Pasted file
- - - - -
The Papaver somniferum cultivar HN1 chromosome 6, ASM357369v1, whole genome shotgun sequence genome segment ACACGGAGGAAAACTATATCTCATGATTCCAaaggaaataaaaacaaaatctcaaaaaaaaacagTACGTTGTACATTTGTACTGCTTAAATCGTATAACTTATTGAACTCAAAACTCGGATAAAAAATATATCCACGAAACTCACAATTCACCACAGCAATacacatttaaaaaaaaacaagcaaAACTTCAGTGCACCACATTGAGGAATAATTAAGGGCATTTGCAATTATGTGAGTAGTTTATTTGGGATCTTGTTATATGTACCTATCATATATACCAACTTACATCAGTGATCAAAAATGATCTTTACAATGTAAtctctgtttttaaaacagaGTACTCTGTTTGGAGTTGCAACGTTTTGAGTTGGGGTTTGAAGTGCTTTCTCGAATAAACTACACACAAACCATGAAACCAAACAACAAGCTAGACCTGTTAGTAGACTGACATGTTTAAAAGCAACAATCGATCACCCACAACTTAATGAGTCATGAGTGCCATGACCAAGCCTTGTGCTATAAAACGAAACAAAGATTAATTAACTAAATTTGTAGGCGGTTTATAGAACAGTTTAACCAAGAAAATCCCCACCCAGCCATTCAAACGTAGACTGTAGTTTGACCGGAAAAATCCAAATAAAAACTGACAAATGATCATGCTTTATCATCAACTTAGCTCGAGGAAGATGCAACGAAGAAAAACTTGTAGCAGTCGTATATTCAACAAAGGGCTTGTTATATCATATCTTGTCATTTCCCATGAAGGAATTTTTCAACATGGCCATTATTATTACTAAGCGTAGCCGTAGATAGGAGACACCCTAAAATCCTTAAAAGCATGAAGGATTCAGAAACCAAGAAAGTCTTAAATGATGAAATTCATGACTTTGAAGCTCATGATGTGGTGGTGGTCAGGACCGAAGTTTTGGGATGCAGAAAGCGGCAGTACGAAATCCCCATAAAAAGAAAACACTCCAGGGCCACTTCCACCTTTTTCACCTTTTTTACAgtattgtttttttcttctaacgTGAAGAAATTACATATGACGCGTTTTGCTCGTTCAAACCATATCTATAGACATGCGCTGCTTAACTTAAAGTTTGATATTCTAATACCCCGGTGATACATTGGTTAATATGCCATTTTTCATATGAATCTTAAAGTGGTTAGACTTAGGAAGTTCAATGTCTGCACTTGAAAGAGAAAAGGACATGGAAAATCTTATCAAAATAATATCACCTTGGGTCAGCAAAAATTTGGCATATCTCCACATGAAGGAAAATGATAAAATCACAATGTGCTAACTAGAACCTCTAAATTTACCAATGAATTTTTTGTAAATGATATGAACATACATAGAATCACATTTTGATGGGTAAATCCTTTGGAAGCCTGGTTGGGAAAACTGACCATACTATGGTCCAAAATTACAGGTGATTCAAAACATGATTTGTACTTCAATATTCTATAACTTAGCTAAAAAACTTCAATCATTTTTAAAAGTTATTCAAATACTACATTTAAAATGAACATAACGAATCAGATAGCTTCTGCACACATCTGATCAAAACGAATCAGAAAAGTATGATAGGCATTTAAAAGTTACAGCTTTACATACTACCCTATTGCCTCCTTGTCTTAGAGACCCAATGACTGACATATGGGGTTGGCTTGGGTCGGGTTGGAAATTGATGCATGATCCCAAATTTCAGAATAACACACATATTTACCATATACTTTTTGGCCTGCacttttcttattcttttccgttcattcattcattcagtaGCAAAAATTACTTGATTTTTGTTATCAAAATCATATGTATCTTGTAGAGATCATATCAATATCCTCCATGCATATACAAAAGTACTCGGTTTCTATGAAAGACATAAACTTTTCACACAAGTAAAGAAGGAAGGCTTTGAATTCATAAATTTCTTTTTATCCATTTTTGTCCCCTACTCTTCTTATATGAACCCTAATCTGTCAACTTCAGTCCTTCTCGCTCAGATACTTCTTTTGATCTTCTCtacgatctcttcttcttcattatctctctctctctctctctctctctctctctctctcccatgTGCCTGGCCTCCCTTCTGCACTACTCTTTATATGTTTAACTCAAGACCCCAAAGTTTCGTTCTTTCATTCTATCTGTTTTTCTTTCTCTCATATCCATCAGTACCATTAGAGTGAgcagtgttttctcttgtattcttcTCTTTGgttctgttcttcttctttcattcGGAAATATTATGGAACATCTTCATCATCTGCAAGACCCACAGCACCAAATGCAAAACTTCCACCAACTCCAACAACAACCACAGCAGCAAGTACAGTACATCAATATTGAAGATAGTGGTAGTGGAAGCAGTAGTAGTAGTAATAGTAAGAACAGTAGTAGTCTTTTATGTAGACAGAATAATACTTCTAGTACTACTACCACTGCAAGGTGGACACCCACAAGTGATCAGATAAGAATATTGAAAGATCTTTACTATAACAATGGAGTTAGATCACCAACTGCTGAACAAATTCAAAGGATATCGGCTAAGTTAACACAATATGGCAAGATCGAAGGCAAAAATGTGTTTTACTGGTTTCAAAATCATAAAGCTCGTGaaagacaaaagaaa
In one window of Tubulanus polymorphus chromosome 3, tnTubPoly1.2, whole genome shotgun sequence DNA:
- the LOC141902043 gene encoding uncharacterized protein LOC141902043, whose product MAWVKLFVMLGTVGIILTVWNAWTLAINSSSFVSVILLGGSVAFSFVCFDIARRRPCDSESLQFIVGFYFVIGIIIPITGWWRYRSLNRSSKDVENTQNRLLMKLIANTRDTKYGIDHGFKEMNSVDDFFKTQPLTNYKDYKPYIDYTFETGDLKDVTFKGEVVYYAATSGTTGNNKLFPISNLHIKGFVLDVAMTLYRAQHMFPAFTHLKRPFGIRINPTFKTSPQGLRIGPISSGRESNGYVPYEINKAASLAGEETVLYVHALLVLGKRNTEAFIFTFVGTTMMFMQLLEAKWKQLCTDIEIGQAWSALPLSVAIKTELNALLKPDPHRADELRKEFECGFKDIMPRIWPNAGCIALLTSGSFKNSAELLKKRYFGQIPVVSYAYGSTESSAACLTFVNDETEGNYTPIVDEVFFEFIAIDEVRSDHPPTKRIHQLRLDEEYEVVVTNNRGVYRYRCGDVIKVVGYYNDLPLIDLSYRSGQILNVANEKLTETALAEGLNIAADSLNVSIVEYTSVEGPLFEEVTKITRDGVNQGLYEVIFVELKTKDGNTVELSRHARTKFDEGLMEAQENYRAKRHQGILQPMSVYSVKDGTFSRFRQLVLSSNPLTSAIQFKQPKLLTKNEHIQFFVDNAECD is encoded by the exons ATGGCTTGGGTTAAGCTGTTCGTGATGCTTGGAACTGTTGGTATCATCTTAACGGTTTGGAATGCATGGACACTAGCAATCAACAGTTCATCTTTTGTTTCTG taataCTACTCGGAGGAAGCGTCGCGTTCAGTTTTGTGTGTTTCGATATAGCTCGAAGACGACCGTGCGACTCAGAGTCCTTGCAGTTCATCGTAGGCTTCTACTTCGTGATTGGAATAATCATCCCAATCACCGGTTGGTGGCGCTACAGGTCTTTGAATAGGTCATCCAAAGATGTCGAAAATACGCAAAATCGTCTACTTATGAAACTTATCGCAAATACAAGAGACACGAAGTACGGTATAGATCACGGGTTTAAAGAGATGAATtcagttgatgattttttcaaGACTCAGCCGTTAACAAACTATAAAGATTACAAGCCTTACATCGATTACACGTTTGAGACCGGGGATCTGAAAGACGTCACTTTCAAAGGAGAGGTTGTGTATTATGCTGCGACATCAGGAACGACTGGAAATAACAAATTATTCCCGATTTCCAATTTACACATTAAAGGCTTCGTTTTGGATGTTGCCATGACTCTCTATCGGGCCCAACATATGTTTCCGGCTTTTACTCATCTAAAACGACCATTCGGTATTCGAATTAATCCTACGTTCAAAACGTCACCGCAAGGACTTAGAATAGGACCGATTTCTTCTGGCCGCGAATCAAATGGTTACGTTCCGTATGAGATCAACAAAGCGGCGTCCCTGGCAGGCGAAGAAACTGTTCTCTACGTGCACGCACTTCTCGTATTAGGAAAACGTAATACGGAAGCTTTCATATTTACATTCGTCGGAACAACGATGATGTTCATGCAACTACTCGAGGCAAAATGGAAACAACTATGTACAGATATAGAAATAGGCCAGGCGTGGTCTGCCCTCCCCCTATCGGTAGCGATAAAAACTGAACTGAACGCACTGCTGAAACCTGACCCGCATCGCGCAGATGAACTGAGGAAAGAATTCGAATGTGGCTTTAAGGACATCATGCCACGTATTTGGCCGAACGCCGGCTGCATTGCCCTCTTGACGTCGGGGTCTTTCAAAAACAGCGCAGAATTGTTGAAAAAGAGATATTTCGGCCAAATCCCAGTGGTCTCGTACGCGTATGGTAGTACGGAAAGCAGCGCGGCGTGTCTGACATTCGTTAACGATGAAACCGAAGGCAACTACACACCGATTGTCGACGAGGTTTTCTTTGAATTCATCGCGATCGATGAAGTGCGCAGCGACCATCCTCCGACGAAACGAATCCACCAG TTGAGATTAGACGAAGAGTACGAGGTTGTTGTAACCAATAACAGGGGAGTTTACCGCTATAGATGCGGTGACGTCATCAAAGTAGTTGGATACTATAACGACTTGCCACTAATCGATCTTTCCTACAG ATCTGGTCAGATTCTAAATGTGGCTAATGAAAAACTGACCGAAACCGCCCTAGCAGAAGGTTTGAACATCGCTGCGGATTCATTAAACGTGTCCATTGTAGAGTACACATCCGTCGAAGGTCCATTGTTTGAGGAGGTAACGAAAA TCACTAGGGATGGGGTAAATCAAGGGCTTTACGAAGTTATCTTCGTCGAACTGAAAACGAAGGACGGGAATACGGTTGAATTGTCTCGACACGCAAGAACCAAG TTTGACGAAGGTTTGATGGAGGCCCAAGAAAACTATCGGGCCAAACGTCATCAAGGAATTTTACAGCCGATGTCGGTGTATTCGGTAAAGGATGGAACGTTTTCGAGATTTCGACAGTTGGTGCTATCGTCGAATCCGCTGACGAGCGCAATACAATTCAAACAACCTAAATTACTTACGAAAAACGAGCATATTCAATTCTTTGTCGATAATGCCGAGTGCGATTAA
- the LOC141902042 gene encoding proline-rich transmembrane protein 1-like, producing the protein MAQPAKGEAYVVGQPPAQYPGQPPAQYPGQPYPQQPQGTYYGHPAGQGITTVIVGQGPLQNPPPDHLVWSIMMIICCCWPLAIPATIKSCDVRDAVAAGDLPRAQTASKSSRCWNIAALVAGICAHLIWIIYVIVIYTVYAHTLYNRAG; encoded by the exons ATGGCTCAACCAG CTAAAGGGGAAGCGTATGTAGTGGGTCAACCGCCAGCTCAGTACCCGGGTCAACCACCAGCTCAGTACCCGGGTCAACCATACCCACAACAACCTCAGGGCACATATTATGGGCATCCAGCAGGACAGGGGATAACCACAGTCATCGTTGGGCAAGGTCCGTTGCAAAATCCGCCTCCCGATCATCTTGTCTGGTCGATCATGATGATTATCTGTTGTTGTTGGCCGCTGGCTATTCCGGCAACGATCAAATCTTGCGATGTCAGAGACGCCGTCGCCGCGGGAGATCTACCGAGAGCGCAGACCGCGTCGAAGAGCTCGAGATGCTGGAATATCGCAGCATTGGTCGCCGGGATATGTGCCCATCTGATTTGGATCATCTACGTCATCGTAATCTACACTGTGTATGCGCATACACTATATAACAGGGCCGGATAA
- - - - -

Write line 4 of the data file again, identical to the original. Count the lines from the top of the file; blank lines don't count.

- the LOC141902042 gene encoding proline-rich transmembrane protein 1-like, producing the protein MAQPAKGEAYVVGQPPAQYPGQPPAQYPGQPYPQQPQGTYYGHPAGQGITTVIVGQGPLQNPPPDHLVWSIMMIICCCWPLAIPATIKSCDVRDAVAAGDLPRAQTASKSSRCWNIAALVAGICAHLIWIIYVIVIYTVYAHTLYNRAG; encoded by the exons ATGGCTCAACCAG CTAAAGGGGAAGCGTATGTAGTGGGTCAACCGCCAGCTCAGTACCCGGGTCAACCACCAGCTCAGTACCCGGGTCAACCATACCCACAACAACCTCAGGGCACATATTATGGGCATCCAGCAGGACAGGGGATAACCACAGTCATCGTTGGGCAAGGTCCGTTGCAAAATCCGCCTCCCGATCATCTTGTCTGGTCGATCATGATGATTATCTGTTGTTGTTGGCCGCTGGCTATTCCGGCAACGATCAAATCTTGCGATGTCAGAGACGCCGTCGCCGCGGGAGATCTACCGAGAGCGCAGACCGCGTCGAAGAGCTCGAGATGCTGGAATATCGCAGCATTGGTCGCCGGGATATGTGCCCATCTGATTTGGATCATCTACGTCATCGTAATCTACACTGTGTATGCGCATACACTATATAACAGGGCCGGATAA